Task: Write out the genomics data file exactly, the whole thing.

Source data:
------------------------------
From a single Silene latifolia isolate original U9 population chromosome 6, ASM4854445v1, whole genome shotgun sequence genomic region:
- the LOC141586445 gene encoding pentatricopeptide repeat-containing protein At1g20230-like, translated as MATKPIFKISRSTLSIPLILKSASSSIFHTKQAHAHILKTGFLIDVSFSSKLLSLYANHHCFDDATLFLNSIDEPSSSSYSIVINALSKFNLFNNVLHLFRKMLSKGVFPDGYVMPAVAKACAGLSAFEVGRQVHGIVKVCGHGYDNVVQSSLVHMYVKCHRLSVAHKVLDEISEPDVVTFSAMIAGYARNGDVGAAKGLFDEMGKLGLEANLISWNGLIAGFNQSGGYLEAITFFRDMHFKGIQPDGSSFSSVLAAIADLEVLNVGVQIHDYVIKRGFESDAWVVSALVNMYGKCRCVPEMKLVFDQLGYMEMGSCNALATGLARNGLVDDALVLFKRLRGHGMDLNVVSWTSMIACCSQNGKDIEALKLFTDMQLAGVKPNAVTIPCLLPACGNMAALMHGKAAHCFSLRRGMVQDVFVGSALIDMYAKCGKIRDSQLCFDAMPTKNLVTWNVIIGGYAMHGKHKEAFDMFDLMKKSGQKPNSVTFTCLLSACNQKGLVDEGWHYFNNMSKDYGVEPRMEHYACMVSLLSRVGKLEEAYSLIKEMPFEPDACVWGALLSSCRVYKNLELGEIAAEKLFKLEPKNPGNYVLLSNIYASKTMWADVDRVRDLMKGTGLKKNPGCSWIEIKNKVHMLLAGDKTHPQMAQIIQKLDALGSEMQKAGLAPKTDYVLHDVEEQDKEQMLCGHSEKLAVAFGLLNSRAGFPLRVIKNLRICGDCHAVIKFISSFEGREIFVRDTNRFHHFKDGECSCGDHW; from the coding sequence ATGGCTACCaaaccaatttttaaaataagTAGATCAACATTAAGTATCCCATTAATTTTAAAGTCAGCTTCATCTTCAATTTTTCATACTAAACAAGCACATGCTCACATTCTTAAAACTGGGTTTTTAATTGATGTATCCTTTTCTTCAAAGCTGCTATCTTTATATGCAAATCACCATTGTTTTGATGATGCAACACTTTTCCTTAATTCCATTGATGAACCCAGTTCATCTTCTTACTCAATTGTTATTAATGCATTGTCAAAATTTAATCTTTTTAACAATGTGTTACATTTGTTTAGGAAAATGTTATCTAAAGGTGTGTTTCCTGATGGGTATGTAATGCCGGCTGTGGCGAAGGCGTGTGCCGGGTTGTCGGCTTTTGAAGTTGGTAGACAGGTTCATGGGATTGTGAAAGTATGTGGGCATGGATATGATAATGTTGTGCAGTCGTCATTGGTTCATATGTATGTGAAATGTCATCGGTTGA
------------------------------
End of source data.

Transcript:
From a single Silene latifolia isolate original U9 population chromosome 6, ASM4854445v1, whole genome shotgun sequence genomic region:
- the LOC141586445 gene encoding pentatricopeptide repeat-containing protein At1g20230-like, translated as MATKPIFKISRSTLSIPLILKSASSSIFHTKQAHAHILKTGFLIDVSFSSKLLSLYANHHCFDDATLFLNSIDEPSSSSYSIVINALSKFNLFNNVLHLFRKMLSKGVFPDGYVMPAVAKACAGLSAFEVGRQVHGIVKVCGHGYDNVVQSSLVHMYVKCHRLSVAHKVLDEISEPDVVTFSAMIAGYARNGDVGAAKGLFDEMGKLGLEANLISWNGLIAGFNQSGGYLEAITFFRDMHFKGIQPDGSSFSSVLAAIADLEVLNVGVQIHDYVIKRGFESDAWVVSALVNMYGKCRCVPEMKLVFDQLGYMEMGSCNALATGLARNGLVDDALVLFKRLRGHGMDLNVVSWTSMIACCSQNGKDIEALKLFTDMQLAGVKPNAVTIPCLLPACGNMAALMHGKAAHCFSLRRGMVQDVFVGSALIDMYAKCGKIRDSQLCFDAMPTKNLVTWNVIIGGYAMHGKHKEAFDMFDLMKKSGQKPNSVTFTCLLSACNQKGLVDEGWHYFNNMSKDYGVEPRMEHYACMVSLLSRVGKLEEAYSLIKEMPFEPDACVWGALLSSCRVYKNLELGEIAAEKLFKLEPKNPGNYVLLSNIYASKTMWADVDRVRDLMKGTGLKKNPGCSWIEIKNKVHMLLAGDKTHPQMAQIIQKLDALGSEMQKAGLAPKTDYVLHDVEEQDKEQMLCGHSEKLAVAFGLLNSRAGFPLRVIKNLRICGDCHAVIKFISSFEGREIFVRDTNRFHHFKDGECSCGDHW; from the coding sequence ATGGCTACCaaaccaatttttaaaataagTAGATCAACATTAAGTATCCCATTAATTTTAAAGTCAGCTTCATCTTCAATTTTTCATACTAAACAAGCACATGCTCACATTCTTAAAACTGGGTTTTTAATTGATGTATCCTTTTCTTCAAAGCTGCTATCTTTATATGCAAATCACCATTGTTTTGATGATGCAACACTTTTCCTTAATTCCATTGATGAACCCAGTTCATCTTCTTACTCAATTGTTATTAATGCATTGTCAAAATTTAATCTTTTTAACAATGTGTTACATTTGTTTAGGAAAATGTTATCTAAAGGTGTGTTTCCTGATGGGTATGTAATGCCGGCTGTGGCGAAGGCGTGTGCCGGGTTGTCGGCTTTTGAAGTTGGTAGACAGGTTCATGGGATTGTGAAAGTATGTGGGCATGGATATGATAATGTTGTGCAGTCGTCATTGGTTCATATGTATGTGAAATGTCATCGGTTGA